The mid-term elections in the US are widely regarded as a referendum on President Trump’s first two years in office. While markets have largely priced in a benign outcome, we outline below the tail risks and what they mean for the US economy and global financial markets.
The US mid-term elections will be held Tuesday. Generic polling shows Democrats leading 50-43%. The popular 538 Website looks at each congressional race in granular detail. Here, the Democrats are seen as having a 7 in 8 (85.2%) chance of winning control of the House of Representatives. On the other hand, the Republicans are seen as having a 5 in 6 (84.2%) chance of keeping control of the Senate.
Unlikely outcomes in recent political events (Brexit, 2016 US elections) have led some critics to claim that polls are somehow “wrong.” We remind our readers that polls ultimately reflect probabilities. So-called tail risk is present everywhere, and one can never rule out a “tail event.” We note that many of the Congressional races are within the margin of error in the polls, making a tail event more likely.
The current House makeup is 235-193, with 7 vacancies. Of those vacancies, 5 were previously Republican and 2 were previously Democrats. 538 sees an 80% chance that the Democrats win between 21-59 seats, with 39 seen as the average gain. This would allow Democrats to regain control by a 234-201 margin.
The current Senate makeup is 51-47, with 2 independents that caucus with the Democrats. 538 sees an 80% chance that the Democrats win up to 2 seats and the Republicans win up to 4 seats, with 0.7 seen as the average gain for Republicans. This would allow Republicans to widen their margin to an effective 52-48.
We think a split Congress is the base case and favored outcome for markets. The economic status quo would continue (tax cuts and regulatory relaxation are retained) but having one Democratic chamber would allow for some checks and balances on the Executive branch. The Fed will feel comfortable continuing the tightening cycle, while another round of tax cuts becomes more unlikely.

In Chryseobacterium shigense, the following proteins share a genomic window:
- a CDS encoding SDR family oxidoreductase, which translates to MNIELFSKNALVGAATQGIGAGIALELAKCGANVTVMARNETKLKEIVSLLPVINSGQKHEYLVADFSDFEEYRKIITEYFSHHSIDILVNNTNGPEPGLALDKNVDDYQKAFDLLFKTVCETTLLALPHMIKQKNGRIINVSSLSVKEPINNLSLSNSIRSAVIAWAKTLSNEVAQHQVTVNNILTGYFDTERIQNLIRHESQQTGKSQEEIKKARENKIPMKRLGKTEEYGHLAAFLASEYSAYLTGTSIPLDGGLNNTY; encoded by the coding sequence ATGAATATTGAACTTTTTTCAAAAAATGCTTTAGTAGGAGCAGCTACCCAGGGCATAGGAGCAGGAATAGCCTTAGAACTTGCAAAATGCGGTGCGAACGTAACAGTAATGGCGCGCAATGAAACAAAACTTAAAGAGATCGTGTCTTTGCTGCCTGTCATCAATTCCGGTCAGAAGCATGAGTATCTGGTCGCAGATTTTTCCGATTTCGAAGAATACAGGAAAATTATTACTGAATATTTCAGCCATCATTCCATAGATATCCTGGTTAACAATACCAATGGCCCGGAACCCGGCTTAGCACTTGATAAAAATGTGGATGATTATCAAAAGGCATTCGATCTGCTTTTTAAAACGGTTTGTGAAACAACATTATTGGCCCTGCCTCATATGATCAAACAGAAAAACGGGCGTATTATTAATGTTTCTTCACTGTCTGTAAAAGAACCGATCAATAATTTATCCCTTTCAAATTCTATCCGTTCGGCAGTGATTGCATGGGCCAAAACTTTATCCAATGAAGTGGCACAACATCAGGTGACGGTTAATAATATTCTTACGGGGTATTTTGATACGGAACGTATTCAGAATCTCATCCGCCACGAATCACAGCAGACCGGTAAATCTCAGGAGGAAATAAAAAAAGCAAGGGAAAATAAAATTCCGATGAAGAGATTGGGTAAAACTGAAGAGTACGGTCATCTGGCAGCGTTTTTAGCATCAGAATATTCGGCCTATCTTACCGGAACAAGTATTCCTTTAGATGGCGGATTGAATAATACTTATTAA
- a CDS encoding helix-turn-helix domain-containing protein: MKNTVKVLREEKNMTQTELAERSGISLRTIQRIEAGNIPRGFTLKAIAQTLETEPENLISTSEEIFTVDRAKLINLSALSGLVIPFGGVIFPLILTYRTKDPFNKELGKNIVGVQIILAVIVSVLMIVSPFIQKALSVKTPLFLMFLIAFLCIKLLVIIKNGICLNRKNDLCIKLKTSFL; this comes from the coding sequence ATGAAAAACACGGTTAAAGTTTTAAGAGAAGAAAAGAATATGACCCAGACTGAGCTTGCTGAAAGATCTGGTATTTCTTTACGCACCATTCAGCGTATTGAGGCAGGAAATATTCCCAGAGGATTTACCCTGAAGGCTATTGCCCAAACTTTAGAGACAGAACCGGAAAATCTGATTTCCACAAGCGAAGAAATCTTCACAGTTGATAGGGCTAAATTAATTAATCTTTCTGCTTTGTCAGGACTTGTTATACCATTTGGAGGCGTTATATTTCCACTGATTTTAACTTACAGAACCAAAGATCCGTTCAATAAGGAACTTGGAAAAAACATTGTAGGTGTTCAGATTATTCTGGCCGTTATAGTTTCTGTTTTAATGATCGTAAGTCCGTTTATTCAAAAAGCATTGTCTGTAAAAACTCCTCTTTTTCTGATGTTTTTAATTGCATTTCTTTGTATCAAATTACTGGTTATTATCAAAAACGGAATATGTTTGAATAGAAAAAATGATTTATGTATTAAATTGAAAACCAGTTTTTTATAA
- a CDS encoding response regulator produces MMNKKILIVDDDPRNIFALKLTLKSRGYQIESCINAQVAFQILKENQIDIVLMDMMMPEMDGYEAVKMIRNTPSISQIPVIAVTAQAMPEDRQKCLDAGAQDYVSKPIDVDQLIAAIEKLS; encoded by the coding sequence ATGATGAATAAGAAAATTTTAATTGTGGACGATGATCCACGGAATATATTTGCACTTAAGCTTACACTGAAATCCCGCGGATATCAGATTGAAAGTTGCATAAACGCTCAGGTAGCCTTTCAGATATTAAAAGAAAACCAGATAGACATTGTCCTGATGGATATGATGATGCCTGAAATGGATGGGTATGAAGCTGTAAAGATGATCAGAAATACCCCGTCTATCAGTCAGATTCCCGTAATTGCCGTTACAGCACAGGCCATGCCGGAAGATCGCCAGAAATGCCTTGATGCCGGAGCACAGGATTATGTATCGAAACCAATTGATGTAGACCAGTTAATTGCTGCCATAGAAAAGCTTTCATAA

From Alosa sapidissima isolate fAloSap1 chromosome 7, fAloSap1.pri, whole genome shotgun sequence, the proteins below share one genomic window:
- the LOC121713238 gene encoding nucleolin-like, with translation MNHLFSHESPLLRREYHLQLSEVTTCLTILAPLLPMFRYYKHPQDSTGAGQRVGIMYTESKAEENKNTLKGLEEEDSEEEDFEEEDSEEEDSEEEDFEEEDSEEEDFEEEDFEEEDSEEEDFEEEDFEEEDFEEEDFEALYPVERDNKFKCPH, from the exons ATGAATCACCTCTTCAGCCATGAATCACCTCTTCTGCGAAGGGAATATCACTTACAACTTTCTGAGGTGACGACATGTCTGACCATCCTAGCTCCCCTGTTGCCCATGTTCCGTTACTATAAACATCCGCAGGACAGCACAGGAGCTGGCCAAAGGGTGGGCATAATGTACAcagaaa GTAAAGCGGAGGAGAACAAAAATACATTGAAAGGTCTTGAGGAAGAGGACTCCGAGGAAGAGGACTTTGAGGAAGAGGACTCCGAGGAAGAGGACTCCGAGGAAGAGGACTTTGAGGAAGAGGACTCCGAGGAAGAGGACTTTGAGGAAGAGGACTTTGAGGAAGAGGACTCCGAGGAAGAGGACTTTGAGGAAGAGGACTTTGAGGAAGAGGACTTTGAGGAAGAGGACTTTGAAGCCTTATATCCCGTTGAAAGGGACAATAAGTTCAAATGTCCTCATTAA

If the Republicans are able to hold on to both houses, we think this would ultimately prove to be negative. The administration may feel emboldened to enact another round of ill-advised tax cuts. The budget deficit has already widened even as the economy continues to grow robustly. Another slug of fiscal stimulus might buy a couple more quarters of growth, but it would come at a high cost when the next recession hits.
If the Democrats are able to take back both houses, we think this too would be eventually be negative for the markets. The Democrats could try to rescind the tax cuts and regulatory rollbacks enacted so far that equity markets have liked. While these efforts are unlikely to be veto-proof, they would nonetheless add to an uncertain policy backdrop. It is also possible (though unlikely) that the Democrats pursue impeachment proceedings against President Trump. Here too, the uncertainty would likely weigh on the markets.
Special Counsel Robert Mueller is widely expected to present his findings after the midterms. The last several weeks have been very quiet on this front, as Mueller has honored Justice Department guidelines to avoid any actions that might influence the outcome of tomorrow’s elections. No one knows what he will present to Deputy Attorney General Rod Rosenstein.
Barring findings that President Trump was directly involved in conspiring with Russia to interfere in the 2016 elections, impeachment proceedings seem highly unlikely. However, a Democratic-controlled House will likely open or reopen investigations into the Trump administration’s dealings with Russia. At the very least, this could add to the sense of gridlock in the final two years of Trump’s term.
Regardless of the makeup of the next Congress, press reports suggest that there will be a massive shakeup in the Trump administration. Based on interviews with “14 senior White House officials, administration aides and Republican operatives,” the Washington Post speculates that Attorney General Jeff Sessions and Homeland Security Secretary Kirstjen Nielsen may be on the way out due to deteriorating relations with Trump. Defense Secretary Jim Mattis and Interior Secretary Ryan Zinke are also thought to be vulnerable.